SC Republican Mace, joined by Clyburn, votes to fire McCarthy as House speaker
The U.S. House voted 216-210 to remove Rep. Kevin McCarthy as speaker on Oct. 3, 2023.
In a historic move, Kevin McCarthy was removed on Tuesday as U.S. House speaker — a vote backed by a bipartisan pair in South Carolina's congressional delegation.
House Reps. Nancy Mace, a Republican, and Jim Clyburn, a Democrat, joined the chamber's McCarthy critics to remove the gavel from the California Republican.
Mace was one of eight Republicans to oust McCarthy in a 216-210 vote.
The eight were joined by Democrats, who voted as a bloc.
"This isn't about left vs right. This isn't about ideology. This is about trust and keeping your word. This is about making Congress do its job,"Mace wrote in part of a seven-part post on X, formerly known as Twitter.
"I came here to take difficult votes and do the right thing, regardless of the pressure and regardless of the threats (bc there’s been plenty of both). Today I’m voting against 95 percent of my party in the hopes of fixing how Congress operates," Mace posted to X.
Mace later defended her vote to reporters outside the Capitol, calling it "a debate worth having."
"I have made deals with Kevin McCarthy, with the speaker, that he has not kept to help women in this country, and we have done nothing for them," Mace told reporters. "And I come from South Carolina, when you shake my hand and you make a promise, and you don't keep it, there are consequences to those actions."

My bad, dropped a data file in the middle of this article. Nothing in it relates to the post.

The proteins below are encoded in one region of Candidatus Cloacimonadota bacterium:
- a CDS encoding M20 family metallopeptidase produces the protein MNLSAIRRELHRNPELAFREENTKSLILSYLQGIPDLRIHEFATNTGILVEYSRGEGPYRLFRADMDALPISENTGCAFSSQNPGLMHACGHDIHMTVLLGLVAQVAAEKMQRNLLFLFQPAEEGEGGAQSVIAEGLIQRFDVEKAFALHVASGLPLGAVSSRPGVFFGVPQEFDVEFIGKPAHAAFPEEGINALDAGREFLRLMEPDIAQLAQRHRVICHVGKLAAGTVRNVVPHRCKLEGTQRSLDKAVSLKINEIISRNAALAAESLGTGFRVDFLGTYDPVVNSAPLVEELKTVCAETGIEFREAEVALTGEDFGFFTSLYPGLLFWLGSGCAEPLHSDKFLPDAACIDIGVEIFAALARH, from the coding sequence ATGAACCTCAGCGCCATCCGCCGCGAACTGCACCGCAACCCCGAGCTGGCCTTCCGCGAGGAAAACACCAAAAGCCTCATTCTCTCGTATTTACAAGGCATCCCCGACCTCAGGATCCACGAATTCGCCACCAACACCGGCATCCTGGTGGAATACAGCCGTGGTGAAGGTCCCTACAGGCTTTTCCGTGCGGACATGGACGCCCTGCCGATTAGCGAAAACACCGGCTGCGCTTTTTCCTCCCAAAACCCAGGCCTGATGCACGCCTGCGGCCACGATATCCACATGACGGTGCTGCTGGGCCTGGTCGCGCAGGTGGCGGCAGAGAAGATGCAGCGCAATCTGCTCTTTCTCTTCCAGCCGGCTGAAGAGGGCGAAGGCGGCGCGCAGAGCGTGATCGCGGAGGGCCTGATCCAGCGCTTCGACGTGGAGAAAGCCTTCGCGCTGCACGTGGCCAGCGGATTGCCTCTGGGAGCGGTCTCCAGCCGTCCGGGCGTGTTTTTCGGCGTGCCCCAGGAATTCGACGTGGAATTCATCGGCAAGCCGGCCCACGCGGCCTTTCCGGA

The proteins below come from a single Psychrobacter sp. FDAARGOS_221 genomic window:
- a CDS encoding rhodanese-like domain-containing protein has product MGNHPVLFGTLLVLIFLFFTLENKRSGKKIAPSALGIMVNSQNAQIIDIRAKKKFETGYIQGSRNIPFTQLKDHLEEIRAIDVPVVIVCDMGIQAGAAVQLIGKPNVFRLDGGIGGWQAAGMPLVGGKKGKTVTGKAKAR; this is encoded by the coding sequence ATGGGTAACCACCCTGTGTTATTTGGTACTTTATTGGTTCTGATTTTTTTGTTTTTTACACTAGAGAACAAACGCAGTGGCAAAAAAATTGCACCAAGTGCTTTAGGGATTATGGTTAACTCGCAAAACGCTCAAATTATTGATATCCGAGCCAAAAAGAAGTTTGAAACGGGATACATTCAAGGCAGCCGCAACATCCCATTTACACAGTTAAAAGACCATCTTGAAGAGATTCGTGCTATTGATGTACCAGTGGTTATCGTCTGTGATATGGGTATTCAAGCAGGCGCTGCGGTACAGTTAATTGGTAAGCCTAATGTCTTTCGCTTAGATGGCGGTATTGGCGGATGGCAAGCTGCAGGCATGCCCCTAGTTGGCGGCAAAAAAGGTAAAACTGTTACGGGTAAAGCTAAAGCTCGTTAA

"This whole country is chaos right now because we have leaders that have divided us and not brought us together," Mace added. "We want to be united, but we've got to have leadership that we can trust."
Republican House Reps. Jeff Duncan, Russell Fry, Ralph Norman, William Timmons and Joe Wilson voted to keep McCarthy in place.
".@SpeakerMcCarthy has been an effective Conservative Speaker, sadly 8 Republicans voted with Democrats to embolden Biden’s policies of destruction with fiscal insanity," Wilson said on X.
McCarthy told reporters later Tuesday that he will not seek the speakership again.
McCarthy called Mace "a whole nother story," adding that he received a text message from her primary opponent asking why he spent $3 million on her campaign. Mace's 2022 challenger, former state Rep. Katie Arrington, later confirmed on X she sent the text.
"I called Nancy Mace's chief of staff yesterday, ... I just said to him, 'Can you please tell me? I don't understand where have I not kept my word,'" McCarthy said. "You know what her chief of staff said? 'You have kept your word, 100%.'"
If he now gets fired, McCarthy said he'll still give him a job.
The effort to oust McCarthy was led by Florida Republican Rep. Matt Gaetz, an unabashed McCarthy critic who filed the original "motion to vacate" resolution.
McCarthy is the first U.S. House speaker to be removed.
Earlier Tuesday, before the vote which occurred after McCarthy's allies failed to table the resolution, Norman said the House had more important issues to consider.
"I have been profoundly disappointed in several elements of Speaker McCarthy’s leadership, but now is not the time to pursue a Motion to Vacate," Norman posted on X.
Norman added, "Instead, Congress desperately needs to devote its full attention to passing these appropriations bills within the next 43 days. We need to turn our focus now to securing the border and responsible spending reductions to get our nation on a trajectory to balance the budget."
It's currently unclear who will succeed McCarthy.
For now, North Carolina Republican Rep. Patrick McHenry is the interim speaker.